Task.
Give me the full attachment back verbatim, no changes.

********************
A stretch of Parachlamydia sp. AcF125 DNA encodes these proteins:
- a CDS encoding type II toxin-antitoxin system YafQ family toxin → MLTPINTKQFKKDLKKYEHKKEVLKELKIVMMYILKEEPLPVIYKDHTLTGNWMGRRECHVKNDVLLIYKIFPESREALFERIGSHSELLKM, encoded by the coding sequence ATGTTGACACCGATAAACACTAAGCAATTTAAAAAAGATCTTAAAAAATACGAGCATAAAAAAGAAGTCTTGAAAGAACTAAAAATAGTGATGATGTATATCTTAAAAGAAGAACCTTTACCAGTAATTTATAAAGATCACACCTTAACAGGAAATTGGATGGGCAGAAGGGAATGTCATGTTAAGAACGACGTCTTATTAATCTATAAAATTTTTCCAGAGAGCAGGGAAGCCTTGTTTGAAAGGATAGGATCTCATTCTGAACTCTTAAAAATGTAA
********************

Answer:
A stretch of Parachlamydia sp. AcF125 DNA encodes these proteins:
- a CDS encoding type II toxin-antitoxin system YafQ family toxin → MLTPINTKQFKKDLKKYEHKKEVLKELKIVMMYILKEEPLPVIYKDHTLTGNWMGRRECHVKNDVLLIYKIFPESREALFERIGSHSELLKM, encoded by the coding sequence ATGTTGACACCGATAAACACTAAGCAATTTAAAAAAGATCTTAAAAAATACGAGCATAAAAAAGAAGTCTTGAAAGAACTAAAAATAGTGATGATGTATATCTTAAAAGAAGAACCTTTACCAGTAATTTATAAAGATCACACCTTAACAGGAAATTGGATGGGCAGAAGGGAATGTCATGTTAAGAACGACGTCTTATTAATCTATAAAATTTTTCCAGAGAGCAGGGAAGCCTTGTTTGAAAGGATAGGATCTCATTCTGAACTCTTAAAAATGTAA